Skip to comments.Fed rate cut? Don't bank on it
Posted on 08/22/2007 10:42:10 AM PDT by Hydroshock
NEW YORK (CNNMoney.com) -- Investors who are counting on the Federal Reserve to cut interest rates sometime in the next month or so may end up badly disappointed.
The credit crunch of the last month has convinced many on Wall Street that a cut in the central bank's key short-term interest rate is basically a lock.
Stocks jumped Friday after the Fed announced a surprise cut in the little used discount rate that the central bank charges on loans made directly to banks - and again on Tuesday on bets the Fed will cut its other key rate, the fed funds rate, by the central bank's next meeting on Sept. 18, if not beforehand. The fed funds rate is the more important rate since it affects many consumer loans.
But a number of economists said investors and the Fed need to keep an eye on several key economic readings due between now and then. Many of these experts believe there is still a good chance the Fed will again hold steady next month, leaving the fed funds rate at 5.25 percent, where its been since June 2006.
"The Fed would like to do everything possible under the sun but make a cut in the fed funds rate," said Bernard Baumohl, an economist and author of the textbook "The secrets of economic indicators."
(Excerpt) Read more at money.cnn.com ...
Not for you and me, my friend. For Goldman, Merrill, Citi et al, they’ve not only rec’d a 1/2 point cut at the discount window, but a 1/2 point reduction in the fees they pay the Fed to borrow against pledged securities, plus an extension from “overnight” to “thirty days”... pledging the very securities that are underlying this whole stenchy situation. While the Fed has “broad discretion” as to what they will accept as security, I’ve seen no class of securities valued at less than 85% of face.
Cutting the fed funds rate will cause the market to rise, but also possibly inflation. Inflation is toughest on people who rely on the bank accounts for most of their savings... so mostly poor and elderly.
All the fund managers can show how great of a return they’ve had, but the real return won’t be that much.
While the Housing Bubble implodes all across the U.S.
Just like Alfred E. Neuman. LOL ! LOL !
The Fed has had this fixation with inflation going back now 30 years to Carter's days of stagflation. The Fed served us up some bitter medicine in the early 1980s and the Reagan revolution paid the price for that in the '82 elections, but it cured the damage done by Carter. But they should have a wider view than just keeping the brakes on inflation. That's important, to be sure, but so is the stability and viability of the overall system. To the extent that the Fed has influence over that, they should use it when tremulous times come.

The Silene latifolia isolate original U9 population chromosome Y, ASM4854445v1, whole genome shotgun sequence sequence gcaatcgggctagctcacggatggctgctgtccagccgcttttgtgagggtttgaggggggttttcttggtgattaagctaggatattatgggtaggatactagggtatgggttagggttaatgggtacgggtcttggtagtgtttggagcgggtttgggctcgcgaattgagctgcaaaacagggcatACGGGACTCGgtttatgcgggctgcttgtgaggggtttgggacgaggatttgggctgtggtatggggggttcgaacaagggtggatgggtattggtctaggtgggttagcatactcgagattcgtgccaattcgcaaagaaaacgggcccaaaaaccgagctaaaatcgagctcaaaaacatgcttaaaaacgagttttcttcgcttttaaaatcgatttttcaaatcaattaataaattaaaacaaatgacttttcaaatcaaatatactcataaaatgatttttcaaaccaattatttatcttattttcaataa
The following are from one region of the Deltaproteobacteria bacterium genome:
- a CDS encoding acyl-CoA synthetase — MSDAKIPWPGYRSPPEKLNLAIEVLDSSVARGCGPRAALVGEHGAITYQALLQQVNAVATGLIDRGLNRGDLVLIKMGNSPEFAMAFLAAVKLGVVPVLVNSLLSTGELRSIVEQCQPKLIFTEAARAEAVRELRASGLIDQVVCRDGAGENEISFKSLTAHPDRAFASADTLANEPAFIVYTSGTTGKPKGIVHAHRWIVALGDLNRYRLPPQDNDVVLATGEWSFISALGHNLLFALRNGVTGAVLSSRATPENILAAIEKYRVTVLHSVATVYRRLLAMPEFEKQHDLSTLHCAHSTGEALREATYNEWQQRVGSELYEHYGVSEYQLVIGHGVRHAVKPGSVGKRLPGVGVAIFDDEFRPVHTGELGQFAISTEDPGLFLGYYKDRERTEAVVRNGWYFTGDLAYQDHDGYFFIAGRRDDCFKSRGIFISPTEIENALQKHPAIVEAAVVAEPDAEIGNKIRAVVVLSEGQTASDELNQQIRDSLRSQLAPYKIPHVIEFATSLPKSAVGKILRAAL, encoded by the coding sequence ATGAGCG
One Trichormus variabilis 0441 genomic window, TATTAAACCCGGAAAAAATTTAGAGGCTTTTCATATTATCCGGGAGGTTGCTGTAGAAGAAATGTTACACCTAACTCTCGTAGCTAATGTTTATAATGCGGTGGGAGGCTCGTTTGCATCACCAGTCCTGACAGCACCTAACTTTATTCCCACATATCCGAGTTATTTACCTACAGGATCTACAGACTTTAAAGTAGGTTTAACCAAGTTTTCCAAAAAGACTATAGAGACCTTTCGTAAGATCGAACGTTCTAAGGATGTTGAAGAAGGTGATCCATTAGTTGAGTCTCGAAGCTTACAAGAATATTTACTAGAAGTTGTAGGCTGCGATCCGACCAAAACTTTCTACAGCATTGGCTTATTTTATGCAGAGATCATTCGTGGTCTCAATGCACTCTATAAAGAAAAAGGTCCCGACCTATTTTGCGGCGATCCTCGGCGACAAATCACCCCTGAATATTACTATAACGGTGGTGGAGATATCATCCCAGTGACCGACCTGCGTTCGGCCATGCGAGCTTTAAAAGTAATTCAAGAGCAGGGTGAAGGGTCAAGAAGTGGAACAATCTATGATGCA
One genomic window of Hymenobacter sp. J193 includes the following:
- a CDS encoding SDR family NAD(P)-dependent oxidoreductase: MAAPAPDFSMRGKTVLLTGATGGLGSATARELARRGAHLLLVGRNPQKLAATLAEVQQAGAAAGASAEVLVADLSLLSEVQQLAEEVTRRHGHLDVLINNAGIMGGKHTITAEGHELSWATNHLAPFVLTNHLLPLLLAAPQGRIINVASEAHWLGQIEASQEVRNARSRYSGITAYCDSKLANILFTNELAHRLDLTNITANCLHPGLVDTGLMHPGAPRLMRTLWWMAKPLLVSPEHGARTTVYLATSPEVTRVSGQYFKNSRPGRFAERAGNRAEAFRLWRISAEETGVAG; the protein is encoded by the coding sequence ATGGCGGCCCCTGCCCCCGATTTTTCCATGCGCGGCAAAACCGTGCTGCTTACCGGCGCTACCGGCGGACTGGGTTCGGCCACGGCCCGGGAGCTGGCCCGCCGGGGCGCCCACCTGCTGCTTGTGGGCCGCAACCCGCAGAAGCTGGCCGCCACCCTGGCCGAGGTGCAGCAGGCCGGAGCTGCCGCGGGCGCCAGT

It's not the Fed's job to bail out banks for lending money out without adequately investigating the borrowers ability to repay. It's not the Fed's job to pay attention to the equity markets. If there is a massive economic slowdown, yes, cut the rate, but it's not needed for this. The market ultimately punishes stupidity.
Inflation is a big issue if you have a fixed income. The Fed will cut rates when they see evidence of an economic slowdown, which is not yet. I suggest waiting untill after all of the high flying money managers get wind of what their third quarter bonuses look like. I doubt many of these people will be making large cash purchases with their bonuses.
Doesn’t it deserve to implode? You must be a developer!
Cutting the FF rate would, in effect, support the high cost of housing which is inflationary. Cutting the rate would be a stupid, political move and I’m hoping that the Fed doesn’t go there.
Neither Goldman nor Merril (nor Bear Stearns nor Morgan Stanley nor Lehman) are allowed to borrow at the discount window. What’s more, the discount window is 50bp above the fed funds rate. That is, it’s a penalty rate still, just less so.
A voice of sanity. Funny, everyone is convinced that the Fed will cut rates but I haven't heard anything from the Fed itself except that inflation is still a concern.
And, contrary to what is being claimed by some people here, inflation is very bad for owners of financial assets. The fact that the Fed is willing to fight it is good for stocks and bonds - in the long run.
The FED increase the FF rate on 05/10/06 to 5.25% with Risk Assessment of “Inflation Risk” versus a Risk Assessment of “Balanced” when they increased it to 5.00% on 05/10/06. Since that time, no change but each time the Risk Assessment is noted as “Inflation Risk” (8 meetings).
So, why would the FED decrease the FF rate now? Inflation has not disappears - the housing market is inflated, big time - food costs are increasing along with tons of other items. No, the FED must not move the FF rate up or down at this time. If it does, it’s politics and the FED does not play politics, I hope.
Correction to above - increase to 5.25% was on 06/29/06 with not change since that date.
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